The architecture of cancellous and cortical bone in femoral neck fracture

L. D. Hordon, M. Peacock

Research output: Contribution to journalArticle

19 Scopus citations


The architecture of cancellous bone as well as quantity and quality is considered important in maintaining mechanical integrity. To determine whether abnormalities of architecture occur in femoral neck fracture we measured trabecular width and number in iliac crest bone biopsies of 68 women with femoral fracture and compared them with data from a postmortem series of age-matched women without known bone disease. Cortical thickness was measured in 27 of the fracture patients and 17 controls. After exclusion of ten biopsies with increased osteoid surface no significant difference was seen in mean trabecular width or number between fracture patients and subjects without fracture. Both thinning of trabeculae and loss of trabeculae contributed to low bone volume in femoral fracture patients. Direct measurements of trabecular number correlated with calculated mean trabocular plate density (P < 0.001), and the percentage of trabeculae at any one of a range of trabecular widths in the fracture biopsies was similar to that in non-fracture subjects. No difference was seen in the architecture of cancellous bone with age, fracture trauma or between subcapital and intertochanteric fracture in fracture subjects. Cortical thickness, however, was related to age in both fracture and control subjects (P < 0.05). There was no difference in cortical thickness between age-matched fracture and control subjects. Patients with intertrochanteric fracture had lower cortical thickness (P < 0.02) and were older (P < 0.01) than patients with subcapital fracture.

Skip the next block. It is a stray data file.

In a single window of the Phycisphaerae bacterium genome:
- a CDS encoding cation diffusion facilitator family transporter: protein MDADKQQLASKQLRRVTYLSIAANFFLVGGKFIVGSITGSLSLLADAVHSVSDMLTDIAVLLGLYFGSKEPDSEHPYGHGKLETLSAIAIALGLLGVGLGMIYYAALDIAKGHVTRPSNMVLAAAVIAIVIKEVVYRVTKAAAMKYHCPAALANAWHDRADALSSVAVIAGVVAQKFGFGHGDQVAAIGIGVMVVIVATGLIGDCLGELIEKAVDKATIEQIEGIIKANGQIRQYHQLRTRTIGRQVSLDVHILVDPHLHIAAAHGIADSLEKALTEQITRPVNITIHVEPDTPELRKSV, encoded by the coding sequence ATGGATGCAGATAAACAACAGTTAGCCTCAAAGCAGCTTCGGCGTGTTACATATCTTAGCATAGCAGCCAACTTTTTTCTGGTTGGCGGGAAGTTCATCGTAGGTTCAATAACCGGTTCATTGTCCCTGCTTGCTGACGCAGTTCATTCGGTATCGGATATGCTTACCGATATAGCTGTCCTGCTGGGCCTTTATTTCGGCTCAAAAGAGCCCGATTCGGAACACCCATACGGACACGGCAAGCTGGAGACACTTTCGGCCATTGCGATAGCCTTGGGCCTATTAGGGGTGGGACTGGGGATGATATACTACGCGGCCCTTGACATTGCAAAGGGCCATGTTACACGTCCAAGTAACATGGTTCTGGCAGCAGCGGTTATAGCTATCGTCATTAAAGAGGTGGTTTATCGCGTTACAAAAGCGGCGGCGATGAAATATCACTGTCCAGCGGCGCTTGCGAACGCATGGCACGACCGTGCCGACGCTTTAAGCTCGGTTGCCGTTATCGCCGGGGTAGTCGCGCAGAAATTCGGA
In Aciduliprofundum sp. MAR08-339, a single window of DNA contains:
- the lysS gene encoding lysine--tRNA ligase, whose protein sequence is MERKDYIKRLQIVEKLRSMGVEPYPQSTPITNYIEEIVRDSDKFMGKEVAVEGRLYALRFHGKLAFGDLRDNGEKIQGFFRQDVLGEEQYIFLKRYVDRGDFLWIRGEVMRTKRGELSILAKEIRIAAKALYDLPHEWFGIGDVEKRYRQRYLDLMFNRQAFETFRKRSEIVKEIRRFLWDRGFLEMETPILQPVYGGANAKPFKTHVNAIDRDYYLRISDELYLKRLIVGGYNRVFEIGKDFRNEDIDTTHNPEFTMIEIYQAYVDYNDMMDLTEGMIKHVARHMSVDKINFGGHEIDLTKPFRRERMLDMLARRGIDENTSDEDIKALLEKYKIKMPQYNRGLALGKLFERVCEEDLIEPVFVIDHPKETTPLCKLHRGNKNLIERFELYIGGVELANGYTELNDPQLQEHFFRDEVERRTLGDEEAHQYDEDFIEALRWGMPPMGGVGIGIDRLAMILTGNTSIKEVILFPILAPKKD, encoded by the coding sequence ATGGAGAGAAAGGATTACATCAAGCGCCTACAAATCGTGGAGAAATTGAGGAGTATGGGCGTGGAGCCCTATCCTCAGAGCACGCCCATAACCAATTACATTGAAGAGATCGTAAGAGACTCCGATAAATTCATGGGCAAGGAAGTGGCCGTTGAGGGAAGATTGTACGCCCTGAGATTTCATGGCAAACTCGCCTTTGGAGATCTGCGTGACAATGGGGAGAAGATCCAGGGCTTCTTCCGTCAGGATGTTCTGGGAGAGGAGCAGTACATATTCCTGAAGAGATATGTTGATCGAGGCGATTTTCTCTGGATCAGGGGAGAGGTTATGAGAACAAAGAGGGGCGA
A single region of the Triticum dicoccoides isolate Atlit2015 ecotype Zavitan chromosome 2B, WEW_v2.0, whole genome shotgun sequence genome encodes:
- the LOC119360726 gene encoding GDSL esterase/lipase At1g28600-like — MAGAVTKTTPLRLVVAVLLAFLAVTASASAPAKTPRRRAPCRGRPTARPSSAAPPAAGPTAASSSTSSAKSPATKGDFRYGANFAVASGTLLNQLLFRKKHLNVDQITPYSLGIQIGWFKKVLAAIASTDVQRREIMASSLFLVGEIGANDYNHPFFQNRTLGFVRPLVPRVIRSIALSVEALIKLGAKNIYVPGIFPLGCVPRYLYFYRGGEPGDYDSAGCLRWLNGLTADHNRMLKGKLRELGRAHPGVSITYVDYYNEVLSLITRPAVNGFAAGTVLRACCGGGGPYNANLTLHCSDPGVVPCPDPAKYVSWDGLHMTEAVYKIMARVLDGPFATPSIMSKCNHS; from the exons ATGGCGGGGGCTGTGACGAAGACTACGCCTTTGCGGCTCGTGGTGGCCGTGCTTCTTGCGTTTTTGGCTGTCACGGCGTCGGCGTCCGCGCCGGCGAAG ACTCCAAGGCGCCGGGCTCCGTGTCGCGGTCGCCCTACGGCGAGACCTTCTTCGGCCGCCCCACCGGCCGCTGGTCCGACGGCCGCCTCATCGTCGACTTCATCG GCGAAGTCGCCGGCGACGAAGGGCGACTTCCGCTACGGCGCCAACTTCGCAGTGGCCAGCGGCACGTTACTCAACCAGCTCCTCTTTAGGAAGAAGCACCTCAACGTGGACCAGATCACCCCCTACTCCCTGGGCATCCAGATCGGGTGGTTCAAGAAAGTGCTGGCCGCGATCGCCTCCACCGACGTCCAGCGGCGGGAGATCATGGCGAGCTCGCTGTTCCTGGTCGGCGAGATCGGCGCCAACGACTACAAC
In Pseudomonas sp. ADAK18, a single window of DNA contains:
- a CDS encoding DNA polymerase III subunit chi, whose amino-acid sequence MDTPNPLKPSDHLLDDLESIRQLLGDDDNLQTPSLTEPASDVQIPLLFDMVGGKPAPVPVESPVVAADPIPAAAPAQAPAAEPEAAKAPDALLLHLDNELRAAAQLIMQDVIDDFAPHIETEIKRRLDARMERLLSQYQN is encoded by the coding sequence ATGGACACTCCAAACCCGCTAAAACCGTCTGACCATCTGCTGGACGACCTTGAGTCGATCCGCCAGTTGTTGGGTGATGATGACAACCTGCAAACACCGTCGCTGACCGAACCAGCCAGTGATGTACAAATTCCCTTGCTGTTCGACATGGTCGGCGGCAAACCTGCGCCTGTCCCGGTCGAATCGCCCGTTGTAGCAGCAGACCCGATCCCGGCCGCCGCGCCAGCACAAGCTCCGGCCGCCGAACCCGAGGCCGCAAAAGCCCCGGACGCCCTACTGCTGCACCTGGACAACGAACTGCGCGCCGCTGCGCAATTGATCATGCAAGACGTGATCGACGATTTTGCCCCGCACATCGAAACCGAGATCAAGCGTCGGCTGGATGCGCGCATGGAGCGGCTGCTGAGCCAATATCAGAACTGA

Original languageEnglish (US)
Pages (from-to)335-345
Number of pages11
JournalBone and Mineral
Issue number3
StatePublished - Dec 1990


  • Cortical thickness
  • Femoral fracture
  • Iliac crest biopsy
  • Osteoporosis
  • Trabecular number
  • Trabecular width

ASJC Scopus subject areas

  • Biochemistry
  • Endocrinology
  • Surgery

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